We have a few things in common, Daniel Kahneman and I. He’s won only one more Nobel Prize than me. We’re both interested in the psychology of decision making. And we’ve both written a book called Noise. His book is being published in 2021, mine was published in 2019. I feel we could be friends if he knew I existed.

A few of the people who’ve read my book have asked if I’m distressed about this other one coming out with the same title. Actually, I’m delighted. It’s never going to hurt my cause if I happen to be mentioned in the same sentence as this rock star psychologist.

I’ve loved the guy ever since I first encountered his work with Amos Tversky in the course of my CFA studies a quarter-century ago. Kahneman has made a massive contribution to our understanding of where and how we make poor decisions. In his new book, he is deepening our understanding. That’s to be welcomed. 

But, even though our books have the same title, Kahneman and I approach the phenomenon of noise in fundamentally different ways.


The scope of our work on noise is different.

  • Kahneman’s work is panoramic, he’s speaking to all of humanity. The subtitle of his book is A flaw in human judgment. He addresses many fields and occupations, from legal judges to insurance underwriters.
  • In contrast, I’m laser-focused on one field only: investment management. The subtitle of my book is How professional investors can gain the edge. I’m speaking only to investment professionals, no-one else.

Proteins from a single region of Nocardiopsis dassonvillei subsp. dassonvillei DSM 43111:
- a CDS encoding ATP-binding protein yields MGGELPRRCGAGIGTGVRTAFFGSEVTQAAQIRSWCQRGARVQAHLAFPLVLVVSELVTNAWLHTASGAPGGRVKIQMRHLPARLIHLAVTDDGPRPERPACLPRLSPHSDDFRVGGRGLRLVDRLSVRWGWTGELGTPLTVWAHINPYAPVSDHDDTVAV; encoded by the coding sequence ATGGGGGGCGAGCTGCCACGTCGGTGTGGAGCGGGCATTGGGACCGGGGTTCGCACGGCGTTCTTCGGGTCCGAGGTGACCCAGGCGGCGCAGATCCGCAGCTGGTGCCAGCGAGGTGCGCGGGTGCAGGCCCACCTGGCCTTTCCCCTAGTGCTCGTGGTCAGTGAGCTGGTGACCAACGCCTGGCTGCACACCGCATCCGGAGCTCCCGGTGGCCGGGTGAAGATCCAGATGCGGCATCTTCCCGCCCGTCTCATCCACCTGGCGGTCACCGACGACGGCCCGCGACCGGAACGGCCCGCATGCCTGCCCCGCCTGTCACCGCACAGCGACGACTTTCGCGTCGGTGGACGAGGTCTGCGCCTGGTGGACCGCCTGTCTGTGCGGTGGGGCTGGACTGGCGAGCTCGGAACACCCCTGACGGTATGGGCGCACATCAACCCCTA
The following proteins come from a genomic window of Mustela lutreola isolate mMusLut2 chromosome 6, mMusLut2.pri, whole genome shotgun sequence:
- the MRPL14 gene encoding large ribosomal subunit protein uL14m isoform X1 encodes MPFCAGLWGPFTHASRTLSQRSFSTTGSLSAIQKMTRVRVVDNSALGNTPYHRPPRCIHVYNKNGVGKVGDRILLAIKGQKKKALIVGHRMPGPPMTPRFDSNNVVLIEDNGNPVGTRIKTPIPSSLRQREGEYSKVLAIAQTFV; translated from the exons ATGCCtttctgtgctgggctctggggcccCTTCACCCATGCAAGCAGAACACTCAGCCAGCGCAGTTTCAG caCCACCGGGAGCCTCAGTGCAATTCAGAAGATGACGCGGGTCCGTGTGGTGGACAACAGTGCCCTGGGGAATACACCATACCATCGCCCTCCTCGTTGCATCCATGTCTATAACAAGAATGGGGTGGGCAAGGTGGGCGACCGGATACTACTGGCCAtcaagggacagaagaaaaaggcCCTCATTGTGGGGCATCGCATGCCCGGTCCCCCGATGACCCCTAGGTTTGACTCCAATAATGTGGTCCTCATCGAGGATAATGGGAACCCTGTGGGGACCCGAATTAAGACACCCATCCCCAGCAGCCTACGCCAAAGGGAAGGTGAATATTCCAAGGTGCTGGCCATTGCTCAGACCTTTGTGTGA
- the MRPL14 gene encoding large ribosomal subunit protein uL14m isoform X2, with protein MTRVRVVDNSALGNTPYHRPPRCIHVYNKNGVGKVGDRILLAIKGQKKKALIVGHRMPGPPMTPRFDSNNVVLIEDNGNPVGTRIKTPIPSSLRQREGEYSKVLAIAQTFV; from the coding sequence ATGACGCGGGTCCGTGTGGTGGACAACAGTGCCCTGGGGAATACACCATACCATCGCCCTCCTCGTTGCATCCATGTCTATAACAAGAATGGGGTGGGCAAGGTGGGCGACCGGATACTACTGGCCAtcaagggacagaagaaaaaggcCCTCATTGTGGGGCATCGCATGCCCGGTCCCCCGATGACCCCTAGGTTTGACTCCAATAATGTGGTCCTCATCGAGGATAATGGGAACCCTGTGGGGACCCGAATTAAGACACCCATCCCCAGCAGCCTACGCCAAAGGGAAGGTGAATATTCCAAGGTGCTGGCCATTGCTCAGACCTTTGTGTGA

We use the same word to signify different things. 

  • For Kahneman, noise refers to the variability and inconsistency of the choices that different people make when given similar conditions from which to choose. 
  • My focus, in contrast, is on the difference in decision quality of the same person (an individual fund manager) when operating under different conditions (high levels or low levels of noise).

My definition of noise is the set of acute disruptions and chronic disturbances that undermine your ability to function well as an investment professional. If you understand the nature and sources of this noise, and if you actively manage your noise levels, then you develop a competitive advantage over other investment professionals who don’t or won’t. Different levels of noise make a difference. That’s what my book’s about.

I hope you read Danny’s book. He’s a smart guy.